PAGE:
And it’s not just American military might that the Afghan military relied on. Estimates put the number of civilian contractors in the country at over 18,000, and these have been responsible for equipment maintenance, supply chain management and military training. Without them, the Afghan security forces are unlikely to operate anywhere near their current effectiveness. John Sopko, the inspector general for Afghan reconstruction, has stated that as of December 2020, the Afghan National Army was completing under 20% of its own maintenance work, which is well under the 80% target.
The withdrawal of all non-diplomatic civilian personnel, including contractors, was also part of the agreement between the US and Taliban negotiated by the Trump administration. So without a military presence to protect them, and an agreement stipulating their withdrawal, their position is untenable and the departure of contractors will inevitably follow that of the military. This will likely mean that the ANA’s access to equipment (such as helicopters for transport and planes for airstrikes) will be massively diminished, along with their training and logistics capabilities. The US’s Special Inspector General for Afghanistan Reconstruction even believes that the withdrawal of contractors could be more devastating than the withdrawal of troops.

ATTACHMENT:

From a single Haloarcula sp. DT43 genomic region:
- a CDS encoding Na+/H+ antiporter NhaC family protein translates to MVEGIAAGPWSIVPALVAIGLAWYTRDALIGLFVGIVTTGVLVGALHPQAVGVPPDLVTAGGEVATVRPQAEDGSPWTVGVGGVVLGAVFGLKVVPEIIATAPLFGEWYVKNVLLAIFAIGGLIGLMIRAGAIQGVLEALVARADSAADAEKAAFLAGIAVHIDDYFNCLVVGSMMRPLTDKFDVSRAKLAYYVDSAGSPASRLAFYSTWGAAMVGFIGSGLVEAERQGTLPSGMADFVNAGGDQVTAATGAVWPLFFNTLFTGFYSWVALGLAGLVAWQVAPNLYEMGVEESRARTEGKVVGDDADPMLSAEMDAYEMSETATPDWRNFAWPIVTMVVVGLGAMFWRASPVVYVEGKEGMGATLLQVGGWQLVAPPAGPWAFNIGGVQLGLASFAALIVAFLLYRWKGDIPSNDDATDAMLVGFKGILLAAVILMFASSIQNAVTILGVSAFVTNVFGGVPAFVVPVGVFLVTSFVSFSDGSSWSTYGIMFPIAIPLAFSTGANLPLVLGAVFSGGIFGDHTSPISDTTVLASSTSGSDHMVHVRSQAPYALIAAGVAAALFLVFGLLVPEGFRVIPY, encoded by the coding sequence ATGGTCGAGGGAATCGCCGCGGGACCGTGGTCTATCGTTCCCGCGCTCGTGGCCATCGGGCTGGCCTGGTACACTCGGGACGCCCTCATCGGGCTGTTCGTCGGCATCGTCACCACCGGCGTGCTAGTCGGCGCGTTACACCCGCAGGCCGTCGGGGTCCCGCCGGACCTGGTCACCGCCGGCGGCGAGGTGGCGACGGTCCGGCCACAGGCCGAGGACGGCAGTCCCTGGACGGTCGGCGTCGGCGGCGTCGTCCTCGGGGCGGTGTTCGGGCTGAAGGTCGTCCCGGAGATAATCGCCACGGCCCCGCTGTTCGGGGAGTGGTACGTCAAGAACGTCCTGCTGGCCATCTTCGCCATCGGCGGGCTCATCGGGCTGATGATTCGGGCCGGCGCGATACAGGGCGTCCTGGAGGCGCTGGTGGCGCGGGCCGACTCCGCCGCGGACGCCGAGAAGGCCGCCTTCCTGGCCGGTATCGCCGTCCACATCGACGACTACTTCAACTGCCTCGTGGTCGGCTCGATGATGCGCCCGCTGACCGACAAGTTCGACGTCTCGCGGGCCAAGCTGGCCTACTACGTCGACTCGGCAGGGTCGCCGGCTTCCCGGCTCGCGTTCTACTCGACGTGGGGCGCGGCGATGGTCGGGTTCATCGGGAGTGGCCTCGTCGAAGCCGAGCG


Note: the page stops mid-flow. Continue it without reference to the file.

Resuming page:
US allies had also previously operated in Afghanistan with a similar heavy reliance on US air support and logistics, but in the absence of such support and themselves weary after 20 years of continuous involvement in the country, they too are completing their withdrawals in the coming weeks. Italy’s last remaining troops returned home last week, with Germany’s and the UK’s soon to follow.
Evidently, the withdrawal from Afghanistan by the US and its allies has so far gone worse than many expected and the Taliban have wasted no time in beginning their attempt at regaining power. They have already captured a string of strategically important sites and inflicted substantial casualties on the Afghan security forces (there is a strong possibility that Mazar-I-Sharif will be captured by the Taliban in the coming days or weeks) and there is no indication that their campaign will stop there. The Afghan security forces, already struggling to contain the Taliban, will be greatly diminished with the loss of US and allied military and logistical support. Without robust government support, civilian militias are also now forming to defend themselves and their cities, and the result will be chaotic.
The country is facing a continuation and escalation of the civil war and violence that have plagued it for decades, and despite the impending catastrophe, the US is washing its hands of the conflict of 20 years as it belatedly pivots to the Asia-Pacific. Gen Austin S Miller, head of the NATO mission in Afghanistan, has candidly admitted that “a civil war is certainly a path that can be visualised if this continues on the trajectory it’s on right now,” but this has done nothing to stem the flow of NATO personnel out of the country. With the US and its allies looking elsewhere, China is now seeking to expand its Belt and Road infrastructure project into the country and a contingent of peacekeeping troops to secure China’s “safety and interests” has also been suggested.
Afghanistan’s long-held reputation as the ‘graveyard of empires’ may yet continue.
This report was compiled by Joseph Eyre. You can find Joseph on Twitter here.